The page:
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[css-shapes] shape-image-threshold should be clearer about >= vs >

From: L. David Baron <dbaron@dbaron.org>
Date: Wed, 11 Sep 2013 17:22:32 +0200
To: www-style@w3.org
Message-ID: <20130911152232.GA21402@crum.dbaron.org>
http://dev.w3.org/csswg/css-shapes/#shape-image-threshold-property
says:
  # <alphavalue>
  #   A <number> value used to set the threshold used for extracting
  #   a shape from an image. Any values outside the range 0.0 (fully
  #   transparent) to 1.0 (fully opaque) will be clamped to this
  #   range. 

which isn't clear about whether you're looking for pixels that are
greater than ( > ) the alphavalue or greater than or equal ( >= ) to
the alphavalue.

There is an example earlier:
  # A value of 0.5 means that the shape will enclose all the pixels
  # that are more than 50% opaque.
which suggests that it's greater than ( > ).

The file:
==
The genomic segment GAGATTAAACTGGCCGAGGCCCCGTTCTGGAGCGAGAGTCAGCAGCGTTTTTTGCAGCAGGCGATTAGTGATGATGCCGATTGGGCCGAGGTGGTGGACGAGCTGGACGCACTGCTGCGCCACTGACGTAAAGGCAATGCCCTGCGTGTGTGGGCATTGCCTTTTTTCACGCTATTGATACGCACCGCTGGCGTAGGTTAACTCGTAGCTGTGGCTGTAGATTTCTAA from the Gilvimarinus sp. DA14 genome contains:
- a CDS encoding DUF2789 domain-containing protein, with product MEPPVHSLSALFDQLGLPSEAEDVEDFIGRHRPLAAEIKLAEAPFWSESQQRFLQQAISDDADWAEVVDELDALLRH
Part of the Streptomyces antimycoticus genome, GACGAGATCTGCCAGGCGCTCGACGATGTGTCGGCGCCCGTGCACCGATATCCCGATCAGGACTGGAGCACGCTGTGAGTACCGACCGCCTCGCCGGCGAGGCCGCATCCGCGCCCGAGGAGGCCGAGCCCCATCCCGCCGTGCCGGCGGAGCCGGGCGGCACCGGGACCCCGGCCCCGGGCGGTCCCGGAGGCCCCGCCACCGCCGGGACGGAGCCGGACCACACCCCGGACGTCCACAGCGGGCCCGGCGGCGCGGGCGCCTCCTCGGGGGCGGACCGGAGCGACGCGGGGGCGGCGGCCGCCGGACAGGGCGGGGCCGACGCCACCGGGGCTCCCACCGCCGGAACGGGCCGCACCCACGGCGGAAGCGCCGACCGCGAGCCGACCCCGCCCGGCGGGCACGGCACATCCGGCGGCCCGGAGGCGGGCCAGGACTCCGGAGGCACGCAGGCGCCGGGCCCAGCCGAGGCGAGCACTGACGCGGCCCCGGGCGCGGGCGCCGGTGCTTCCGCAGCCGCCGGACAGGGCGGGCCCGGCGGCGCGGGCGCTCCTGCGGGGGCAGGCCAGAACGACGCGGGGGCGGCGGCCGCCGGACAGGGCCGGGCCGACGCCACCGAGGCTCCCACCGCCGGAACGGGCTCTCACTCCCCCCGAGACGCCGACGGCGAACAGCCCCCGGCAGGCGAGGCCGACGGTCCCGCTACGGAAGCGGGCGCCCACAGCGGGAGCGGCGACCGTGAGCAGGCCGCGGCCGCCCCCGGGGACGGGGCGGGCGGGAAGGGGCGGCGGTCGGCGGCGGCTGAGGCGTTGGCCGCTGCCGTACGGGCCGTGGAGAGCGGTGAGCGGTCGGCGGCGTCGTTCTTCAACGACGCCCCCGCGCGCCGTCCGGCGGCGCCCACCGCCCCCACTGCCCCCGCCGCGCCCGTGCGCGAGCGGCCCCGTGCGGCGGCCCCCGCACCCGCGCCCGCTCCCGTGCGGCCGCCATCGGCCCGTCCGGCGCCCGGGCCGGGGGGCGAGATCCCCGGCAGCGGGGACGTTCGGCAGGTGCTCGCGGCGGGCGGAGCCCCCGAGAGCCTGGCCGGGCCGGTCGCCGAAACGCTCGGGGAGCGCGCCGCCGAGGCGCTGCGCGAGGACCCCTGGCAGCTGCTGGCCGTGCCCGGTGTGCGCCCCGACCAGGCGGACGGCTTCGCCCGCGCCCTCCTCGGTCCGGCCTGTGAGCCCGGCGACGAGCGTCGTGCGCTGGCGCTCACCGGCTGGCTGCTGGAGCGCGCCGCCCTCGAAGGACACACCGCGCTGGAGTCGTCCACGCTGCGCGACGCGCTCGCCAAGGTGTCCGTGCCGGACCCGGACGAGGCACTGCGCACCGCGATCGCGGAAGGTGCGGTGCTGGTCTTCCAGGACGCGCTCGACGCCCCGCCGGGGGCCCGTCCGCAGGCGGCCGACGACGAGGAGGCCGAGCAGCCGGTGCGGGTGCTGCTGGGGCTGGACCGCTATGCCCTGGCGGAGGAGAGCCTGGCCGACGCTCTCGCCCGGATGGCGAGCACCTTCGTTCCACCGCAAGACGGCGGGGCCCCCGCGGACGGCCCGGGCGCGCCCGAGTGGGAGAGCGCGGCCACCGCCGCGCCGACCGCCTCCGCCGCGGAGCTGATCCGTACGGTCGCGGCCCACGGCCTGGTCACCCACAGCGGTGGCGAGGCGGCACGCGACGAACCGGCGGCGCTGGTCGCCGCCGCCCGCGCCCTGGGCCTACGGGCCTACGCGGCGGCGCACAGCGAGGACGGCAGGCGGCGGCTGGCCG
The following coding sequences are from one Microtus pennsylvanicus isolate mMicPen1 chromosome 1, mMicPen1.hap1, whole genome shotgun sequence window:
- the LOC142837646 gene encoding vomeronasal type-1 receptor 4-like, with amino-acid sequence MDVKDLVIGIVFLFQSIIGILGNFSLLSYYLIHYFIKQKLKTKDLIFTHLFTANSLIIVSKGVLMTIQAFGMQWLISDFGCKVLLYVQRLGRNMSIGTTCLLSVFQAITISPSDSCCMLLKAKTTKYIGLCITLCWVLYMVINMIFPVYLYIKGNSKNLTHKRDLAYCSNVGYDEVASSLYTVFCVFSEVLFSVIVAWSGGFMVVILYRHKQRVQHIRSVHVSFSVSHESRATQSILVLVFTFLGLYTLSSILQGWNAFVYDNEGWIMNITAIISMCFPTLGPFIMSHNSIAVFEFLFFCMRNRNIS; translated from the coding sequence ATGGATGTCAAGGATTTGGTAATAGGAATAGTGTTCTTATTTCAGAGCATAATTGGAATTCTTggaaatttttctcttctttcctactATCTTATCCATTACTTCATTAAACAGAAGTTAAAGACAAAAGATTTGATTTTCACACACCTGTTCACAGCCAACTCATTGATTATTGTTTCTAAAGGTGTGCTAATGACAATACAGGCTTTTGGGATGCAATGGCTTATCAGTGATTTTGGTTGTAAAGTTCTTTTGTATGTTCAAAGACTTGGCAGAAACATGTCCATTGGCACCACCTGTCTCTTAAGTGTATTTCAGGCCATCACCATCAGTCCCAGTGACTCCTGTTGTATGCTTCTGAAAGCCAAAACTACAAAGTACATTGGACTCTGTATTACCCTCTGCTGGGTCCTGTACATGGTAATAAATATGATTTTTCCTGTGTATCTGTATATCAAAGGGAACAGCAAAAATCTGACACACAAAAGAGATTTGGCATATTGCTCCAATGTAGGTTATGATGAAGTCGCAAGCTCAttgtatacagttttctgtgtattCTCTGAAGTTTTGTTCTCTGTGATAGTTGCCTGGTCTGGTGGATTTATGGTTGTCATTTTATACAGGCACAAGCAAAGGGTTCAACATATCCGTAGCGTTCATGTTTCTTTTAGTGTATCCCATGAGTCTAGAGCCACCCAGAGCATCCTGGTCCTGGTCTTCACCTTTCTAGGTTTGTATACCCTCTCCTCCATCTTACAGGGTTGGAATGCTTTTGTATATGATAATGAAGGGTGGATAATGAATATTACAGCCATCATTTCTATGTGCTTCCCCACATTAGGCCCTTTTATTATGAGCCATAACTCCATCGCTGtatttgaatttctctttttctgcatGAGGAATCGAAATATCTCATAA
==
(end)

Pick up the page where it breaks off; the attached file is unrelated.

I tend to think it's actually preferable for it to be a >=, because
then 0.0 is useful as a default value that has the current behavior
(no image shape threshold) since all image pixels have an opacity
that are >= 0.

I think the alternative ( > ) doesn't seem as useful because:
 * using >, the 1.0 value doesn't seem useful (no shape, always)
 * the Initial value doesn't describe the current behavior, so
   another value would be needed

-David

-- 
𝄞   L. David Baron                         http://dbaron.org/   𝄂
𝄢   Mozilla                          https://www.mozilla.org/   𝄂
             Before I built a wall I'd ask to know
             What I was walling in or walling out,
             And to whom I was like to give offense.
               - Robert Frost, Mending Wall (1914)

Received on Wednesday, 11 September 2013 15:23:01 UTC

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